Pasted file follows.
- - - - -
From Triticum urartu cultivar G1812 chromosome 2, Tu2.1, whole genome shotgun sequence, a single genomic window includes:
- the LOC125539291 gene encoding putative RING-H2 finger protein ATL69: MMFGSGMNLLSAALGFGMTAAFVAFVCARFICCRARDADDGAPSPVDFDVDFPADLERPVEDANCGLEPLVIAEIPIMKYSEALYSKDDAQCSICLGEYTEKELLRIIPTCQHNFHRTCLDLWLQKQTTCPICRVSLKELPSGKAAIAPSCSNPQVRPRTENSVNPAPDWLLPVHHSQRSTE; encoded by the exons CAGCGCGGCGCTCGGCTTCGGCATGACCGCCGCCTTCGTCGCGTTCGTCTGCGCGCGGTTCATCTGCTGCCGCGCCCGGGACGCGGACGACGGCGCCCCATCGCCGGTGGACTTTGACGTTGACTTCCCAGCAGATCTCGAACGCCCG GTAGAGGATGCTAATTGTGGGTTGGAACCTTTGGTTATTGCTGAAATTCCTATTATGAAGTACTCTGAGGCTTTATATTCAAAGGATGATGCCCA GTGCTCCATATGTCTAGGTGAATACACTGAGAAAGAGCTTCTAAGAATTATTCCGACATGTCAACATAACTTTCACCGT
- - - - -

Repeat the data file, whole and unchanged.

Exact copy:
From Triticum urartu cultivar G1812 chromosome 2, Tu2.1, whole genome shotgun sequence, a single genomic window includes:
- the LOC125539291 gene encoding putative RING-H2 finger protein ATL69: MMFGSGMNLLSAALGFGMTAAFVAFVCARFICCRARDADDGAPSPVDFDVDFPADLERPVEDANCGLEPLVIAEIPIMKYSEALYSKDDAQCSICLGEYTEKELLRIIPTCQHNFHRTCLDLWLQKQTTCPICRVSLKELPSGKAAIAPSCSNPQVRPRTENSVNPAPDWLLPVHHSQRSTE; encoded by the exons CAGCGCGGCGCTCGGCTTCGGCATGACCGCCGCCTTCGTCGCGTTCGTCTGCGCGCGGTTCATCTGCTGCCGCGCCCGGGACGCGGACGACGGCGCCCCATCGCCGGTGGACTTTGACGTTGACTTCCCAGCAGATCTCGAACGCCCG GTAGAGGATGCTAATTGTGGGTTGGAACCTTTGGTTATTGCTGAAATTCCTATTATGAAGTACTCTGAGGCTTTATATTCAAAGGATGATGCCCA GTGCTCCATATGTCTAGGTGAATACACTGAGAAAGAGCTTCTAAGAATTATTCCGACATGTCAACATAACTTTCACCGT